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Eyewitness To Abuse: What Should You Do?

Updated on September 10, 2014
Elaine Flowers profile image

Elaine Flowers is the co-author of "So... How Was Your Date? Dating Chronicles Of Single Men and Women" and the author of five other titles.

Ray Rice knocking out his wife (then fiancée) in a hotel elevator is difficult to watch but is certainly nothing unfamiliar. Seeing it happen is what makes it so horrifying. And as hard as it is for us to see the video of this huge man hit her on repeat all day, knocking her out with little effort, I have to wonder how they honestly feel when they see the playback.

Every time the domestic abuse pot is stirred, in the news or in my every day life, I am taken back to a season when I was called to testify (on the things I witnessed) in the murder trial of a friend who was beaten to death by her husband. After all this time, it’s still so very fresh.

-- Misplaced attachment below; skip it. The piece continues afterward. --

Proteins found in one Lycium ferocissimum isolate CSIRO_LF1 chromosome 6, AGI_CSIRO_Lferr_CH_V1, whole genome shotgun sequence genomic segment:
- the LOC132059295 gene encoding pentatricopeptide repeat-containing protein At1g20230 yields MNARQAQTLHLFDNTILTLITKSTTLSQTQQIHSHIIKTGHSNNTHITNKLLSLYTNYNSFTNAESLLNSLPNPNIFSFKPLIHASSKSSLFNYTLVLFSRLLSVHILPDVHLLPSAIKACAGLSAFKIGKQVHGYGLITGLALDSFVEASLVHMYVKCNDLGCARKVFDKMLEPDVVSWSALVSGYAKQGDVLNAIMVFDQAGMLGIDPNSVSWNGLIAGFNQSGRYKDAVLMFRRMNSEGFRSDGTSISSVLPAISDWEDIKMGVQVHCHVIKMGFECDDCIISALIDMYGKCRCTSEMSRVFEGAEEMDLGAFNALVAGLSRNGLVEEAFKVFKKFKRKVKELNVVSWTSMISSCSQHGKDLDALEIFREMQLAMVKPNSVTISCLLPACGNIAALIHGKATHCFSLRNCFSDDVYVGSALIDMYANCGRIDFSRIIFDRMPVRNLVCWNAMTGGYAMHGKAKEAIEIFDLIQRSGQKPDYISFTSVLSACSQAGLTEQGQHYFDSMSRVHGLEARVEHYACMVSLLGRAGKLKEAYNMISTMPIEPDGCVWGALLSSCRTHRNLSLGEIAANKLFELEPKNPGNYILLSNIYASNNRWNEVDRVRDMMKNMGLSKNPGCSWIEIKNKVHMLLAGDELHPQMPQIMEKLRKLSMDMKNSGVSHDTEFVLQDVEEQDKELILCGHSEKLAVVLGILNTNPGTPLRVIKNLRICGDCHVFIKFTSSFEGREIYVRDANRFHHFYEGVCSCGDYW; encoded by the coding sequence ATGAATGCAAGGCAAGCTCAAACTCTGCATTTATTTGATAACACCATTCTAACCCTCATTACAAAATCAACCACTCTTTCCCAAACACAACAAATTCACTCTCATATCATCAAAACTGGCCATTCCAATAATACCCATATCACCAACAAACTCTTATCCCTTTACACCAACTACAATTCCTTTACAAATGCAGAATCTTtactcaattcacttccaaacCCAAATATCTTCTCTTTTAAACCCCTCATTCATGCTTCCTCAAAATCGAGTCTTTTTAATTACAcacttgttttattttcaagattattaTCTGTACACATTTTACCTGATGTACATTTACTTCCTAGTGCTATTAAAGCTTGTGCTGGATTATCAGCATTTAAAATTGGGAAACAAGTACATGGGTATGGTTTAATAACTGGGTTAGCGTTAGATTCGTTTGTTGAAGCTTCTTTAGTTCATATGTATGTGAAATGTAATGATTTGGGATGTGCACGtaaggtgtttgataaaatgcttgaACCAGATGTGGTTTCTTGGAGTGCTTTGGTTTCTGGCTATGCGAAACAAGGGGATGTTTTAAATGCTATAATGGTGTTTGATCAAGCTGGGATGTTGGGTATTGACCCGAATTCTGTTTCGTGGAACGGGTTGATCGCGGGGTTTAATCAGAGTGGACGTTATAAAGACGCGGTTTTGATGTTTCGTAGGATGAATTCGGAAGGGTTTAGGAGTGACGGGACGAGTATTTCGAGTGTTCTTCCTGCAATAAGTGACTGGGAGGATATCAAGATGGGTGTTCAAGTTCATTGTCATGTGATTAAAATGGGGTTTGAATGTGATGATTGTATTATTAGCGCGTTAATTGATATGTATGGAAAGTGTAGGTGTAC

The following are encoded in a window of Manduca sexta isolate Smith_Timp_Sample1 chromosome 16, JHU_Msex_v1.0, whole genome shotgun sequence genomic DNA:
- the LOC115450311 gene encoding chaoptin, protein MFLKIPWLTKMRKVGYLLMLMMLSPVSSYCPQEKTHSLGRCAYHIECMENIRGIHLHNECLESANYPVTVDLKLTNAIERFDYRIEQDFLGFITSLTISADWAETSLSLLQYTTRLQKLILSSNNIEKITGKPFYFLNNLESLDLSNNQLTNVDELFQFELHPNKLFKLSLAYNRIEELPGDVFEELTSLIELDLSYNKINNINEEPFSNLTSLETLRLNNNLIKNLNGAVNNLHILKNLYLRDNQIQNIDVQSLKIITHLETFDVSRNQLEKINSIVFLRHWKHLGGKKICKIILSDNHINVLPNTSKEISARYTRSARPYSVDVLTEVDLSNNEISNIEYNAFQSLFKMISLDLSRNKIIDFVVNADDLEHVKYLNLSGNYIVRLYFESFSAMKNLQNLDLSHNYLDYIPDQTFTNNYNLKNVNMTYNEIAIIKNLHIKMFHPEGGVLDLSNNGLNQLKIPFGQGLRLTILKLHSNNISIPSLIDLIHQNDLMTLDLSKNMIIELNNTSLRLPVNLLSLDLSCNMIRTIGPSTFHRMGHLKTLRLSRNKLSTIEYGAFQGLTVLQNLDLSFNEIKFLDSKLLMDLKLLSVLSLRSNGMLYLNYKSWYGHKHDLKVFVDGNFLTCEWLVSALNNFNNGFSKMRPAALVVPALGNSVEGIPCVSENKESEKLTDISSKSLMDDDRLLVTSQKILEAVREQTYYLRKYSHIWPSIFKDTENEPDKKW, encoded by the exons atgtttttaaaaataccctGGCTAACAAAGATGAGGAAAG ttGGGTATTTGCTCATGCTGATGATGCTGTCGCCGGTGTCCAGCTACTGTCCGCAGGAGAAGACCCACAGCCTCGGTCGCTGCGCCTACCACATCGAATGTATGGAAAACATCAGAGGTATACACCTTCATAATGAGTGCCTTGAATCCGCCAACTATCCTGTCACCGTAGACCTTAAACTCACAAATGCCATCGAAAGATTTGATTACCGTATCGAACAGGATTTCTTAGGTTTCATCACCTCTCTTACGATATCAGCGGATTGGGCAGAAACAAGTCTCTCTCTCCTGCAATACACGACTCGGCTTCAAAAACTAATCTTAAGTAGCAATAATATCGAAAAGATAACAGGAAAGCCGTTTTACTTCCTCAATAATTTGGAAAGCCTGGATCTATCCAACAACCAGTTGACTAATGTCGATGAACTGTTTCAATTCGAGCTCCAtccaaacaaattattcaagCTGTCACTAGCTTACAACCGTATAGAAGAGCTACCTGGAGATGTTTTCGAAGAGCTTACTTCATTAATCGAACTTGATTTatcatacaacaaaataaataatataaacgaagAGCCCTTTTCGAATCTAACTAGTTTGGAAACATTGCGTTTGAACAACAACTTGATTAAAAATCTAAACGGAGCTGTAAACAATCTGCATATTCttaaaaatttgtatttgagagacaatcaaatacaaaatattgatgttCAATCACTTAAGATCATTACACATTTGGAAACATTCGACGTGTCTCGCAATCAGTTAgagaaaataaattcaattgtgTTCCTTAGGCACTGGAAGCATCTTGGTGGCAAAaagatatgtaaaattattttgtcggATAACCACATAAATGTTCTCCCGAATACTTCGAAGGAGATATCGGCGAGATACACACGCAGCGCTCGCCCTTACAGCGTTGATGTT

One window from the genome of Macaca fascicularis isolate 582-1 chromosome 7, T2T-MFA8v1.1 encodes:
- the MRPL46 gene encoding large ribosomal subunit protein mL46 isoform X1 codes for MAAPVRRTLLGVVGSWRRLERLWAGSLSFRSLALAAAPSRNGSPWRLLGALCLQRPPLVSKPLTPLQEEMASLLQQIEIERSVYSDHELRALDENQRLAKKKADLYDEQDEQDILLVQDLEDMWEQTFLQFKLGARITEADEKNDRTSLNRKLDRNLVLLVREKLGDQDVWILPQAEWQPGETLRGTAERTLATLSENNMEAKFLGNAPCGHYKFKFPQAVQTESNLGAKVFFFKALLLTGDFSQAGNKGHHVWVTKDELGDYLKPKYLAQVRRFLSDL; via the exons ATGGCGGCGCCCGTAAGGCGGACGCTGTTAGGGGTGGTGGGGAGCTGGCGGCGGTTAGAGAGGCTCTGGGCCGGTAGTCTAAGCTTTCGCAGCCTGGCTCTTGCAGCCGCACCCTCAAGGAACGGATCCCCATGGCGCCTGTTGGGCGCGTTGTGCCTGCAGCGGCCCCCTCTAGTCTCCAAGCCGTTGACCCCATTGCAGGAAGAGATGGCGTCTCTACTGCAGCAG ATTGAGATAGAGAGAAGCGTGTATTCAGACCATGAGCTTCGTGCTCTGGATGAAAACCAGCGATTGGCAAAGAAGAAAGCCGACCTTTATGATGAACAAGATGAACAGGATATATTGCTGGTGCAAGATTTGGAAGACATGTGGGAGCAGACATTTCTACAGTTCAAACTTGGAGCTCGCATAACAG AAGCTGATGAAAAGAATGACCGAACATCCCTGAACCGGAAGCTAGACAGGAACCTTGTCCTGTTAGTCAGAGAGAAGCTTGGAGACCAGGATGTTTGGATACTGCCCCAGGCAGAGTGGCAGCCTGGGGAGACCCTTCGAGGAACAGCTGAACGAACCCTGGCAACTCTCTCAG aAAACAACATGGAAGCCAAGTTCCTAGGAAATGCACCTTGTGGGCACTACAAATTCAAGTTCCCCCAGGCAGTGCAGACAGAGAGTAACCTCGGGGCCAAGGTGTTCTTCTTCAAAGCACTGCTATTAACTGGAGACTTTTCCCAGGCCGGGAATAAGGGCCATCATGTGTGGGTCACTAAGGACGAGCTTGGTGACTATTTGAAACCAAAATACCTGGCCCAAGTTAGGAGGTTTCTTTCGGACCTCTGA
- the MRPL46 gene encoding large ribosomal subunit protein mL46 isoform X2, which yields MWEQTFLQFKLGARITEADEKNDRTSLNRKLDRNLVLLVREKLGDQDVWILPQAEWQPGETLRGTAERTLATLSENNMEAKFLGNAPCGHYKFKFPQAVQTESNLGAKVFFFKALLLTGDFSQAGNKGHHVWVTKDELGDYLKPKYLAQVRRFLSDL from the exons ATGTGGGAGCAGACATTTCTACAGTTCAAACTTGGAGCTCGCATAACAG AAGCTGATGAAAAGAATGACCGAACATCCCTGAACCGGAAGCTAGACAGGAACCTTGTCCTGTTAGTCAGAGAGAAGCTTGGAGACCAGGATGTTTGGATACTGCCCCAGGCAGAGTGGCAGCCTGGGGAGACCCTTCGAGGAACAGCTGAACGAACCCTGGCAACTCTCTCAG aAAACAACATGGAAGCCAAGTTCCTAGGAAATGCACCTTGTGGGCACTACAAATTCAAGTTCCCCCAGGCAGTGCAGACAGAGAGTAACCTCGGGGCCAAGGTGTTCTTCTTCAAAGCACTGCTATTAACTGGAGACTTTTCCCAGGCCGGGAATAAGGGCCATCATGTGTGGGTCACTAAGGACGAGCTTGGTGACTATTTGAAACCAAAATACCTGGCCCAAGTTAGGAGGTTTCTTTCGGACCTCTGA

But, I digress...

I don’t really want to get into a discussion about abuse itself, why people do it or why they stick around when they’re being victimized. Neither do I want to debate whether physical abuse and murder happens more frequently against women by men or the other way around. It doesn’t matter because both are despicable. And a discussion on misogyny is never-ending so I don’t want to journey down that path either.

What I would like to discuss, however, is what someone should do when they bear witness to abuse.

It’s not an easy question to answer and neither is it an easy decision to make once you’re faced with making it. There are also many variables to consider, such as: